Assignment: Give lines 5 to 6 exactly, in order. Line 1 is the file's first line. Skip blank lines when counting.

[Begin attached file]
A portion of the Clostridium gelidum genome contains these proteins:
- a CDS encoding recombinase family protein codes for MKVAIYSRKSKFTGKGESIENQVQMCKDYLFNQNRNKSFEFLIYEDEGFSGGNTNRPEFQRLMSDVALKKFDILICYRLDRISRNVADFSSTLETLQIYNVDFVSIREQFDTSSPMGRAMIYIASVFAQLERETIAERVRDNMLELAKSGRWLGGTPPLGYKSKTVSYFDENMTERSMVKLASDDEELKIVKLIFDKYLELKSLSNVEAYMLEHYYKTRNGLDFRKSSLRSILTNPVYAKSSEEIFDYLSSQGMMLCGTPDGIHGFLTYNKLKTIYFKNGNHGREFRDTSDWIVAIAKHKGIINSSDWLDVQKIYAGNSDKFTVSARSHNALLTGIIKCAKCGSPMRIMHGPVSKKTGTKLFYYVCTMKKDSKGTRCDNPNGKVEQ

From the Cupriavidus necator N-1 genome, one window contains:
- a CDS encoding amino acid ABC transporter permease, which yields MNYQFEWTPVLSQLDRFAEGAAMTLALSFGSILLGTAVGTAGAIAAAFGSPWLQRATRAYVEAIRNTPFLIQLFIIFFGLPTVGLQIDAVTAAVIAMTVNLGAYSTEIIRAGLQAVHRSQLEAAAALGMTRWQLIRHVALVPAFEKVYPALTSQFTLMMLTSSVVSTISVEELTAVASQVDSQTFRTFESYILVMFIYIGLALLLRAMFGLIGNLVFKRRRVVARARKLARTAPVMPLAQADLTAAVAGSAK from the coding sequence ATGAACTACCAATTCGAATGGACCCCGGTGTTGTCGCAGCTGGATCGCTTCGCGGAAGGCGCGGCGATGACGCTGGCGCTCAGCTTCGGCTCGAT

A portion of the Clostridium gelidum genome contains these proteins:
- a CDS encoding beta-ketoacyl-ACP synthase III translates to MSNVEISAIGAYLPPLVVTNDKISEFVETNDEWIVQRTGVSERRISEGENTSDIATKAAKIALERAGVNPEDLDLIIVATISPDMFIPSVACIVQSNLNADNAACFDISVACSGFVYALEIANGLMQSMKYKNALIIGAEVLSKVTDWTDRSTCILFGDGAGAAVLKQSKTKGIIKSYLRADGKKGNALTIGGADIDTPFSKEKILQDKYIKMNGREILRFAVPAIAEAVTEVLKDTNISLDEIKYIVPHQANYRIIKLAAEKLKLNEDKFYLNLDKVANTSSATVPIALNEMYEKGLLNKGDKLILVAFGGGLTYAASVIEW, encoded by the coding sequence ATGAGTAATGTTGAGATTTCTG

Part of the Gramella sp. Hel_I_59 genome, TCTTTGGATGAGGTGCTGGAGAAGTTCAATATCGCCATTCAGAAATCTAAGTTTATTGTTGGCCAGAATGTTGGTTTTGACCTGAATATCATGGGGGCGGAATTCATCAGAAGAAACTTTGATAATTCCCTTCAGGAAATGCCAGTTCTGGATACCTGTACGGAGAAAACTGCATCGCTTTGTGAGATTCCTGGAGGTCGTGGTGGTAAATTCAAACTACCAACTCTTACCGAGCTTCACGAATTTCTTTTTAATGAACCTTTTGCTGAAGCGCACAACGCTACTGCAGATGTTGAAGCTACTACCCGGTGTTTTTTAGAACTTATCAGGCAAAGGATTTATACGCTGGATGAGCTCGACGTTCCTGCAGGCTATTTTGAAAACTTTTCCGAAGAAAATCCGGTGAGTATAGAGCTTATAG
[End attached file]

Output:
A portion of the Clostridium gelidum genome contains these proteins:
- a CDS encoding beta-ketoacyl-ACP synthase III translates to MSNVEISAIGAYLPPLVVTNDKISEFVETNDEWIVQRTGVSERRISEGENTSDIATKAAKIALERAGVNPEDLDLIIVATISPDMFIPSVACIVQSNLNADNAACFDISVACSGFVYALEIANGLMQSMKYKNALIIGAEVLSKVTDWTDRSTCILFGDGAGAAVLKQSKTKGIIKSYLRADGKKGNALTIGGADIDTPFSKEKILQDKYIKMNGREILRFAVPAIAEAVTEVLKDTNISLDEIKYIVPHQANYRIIKLAAEKLKLNEDKFYLNLDKVANTSSATVPIALNEMYEKGLLNKGDKLILVAFGGGLTYAASVIEW, encoded by the coding sequence ATGAGTAATGTTGAGATTTCTG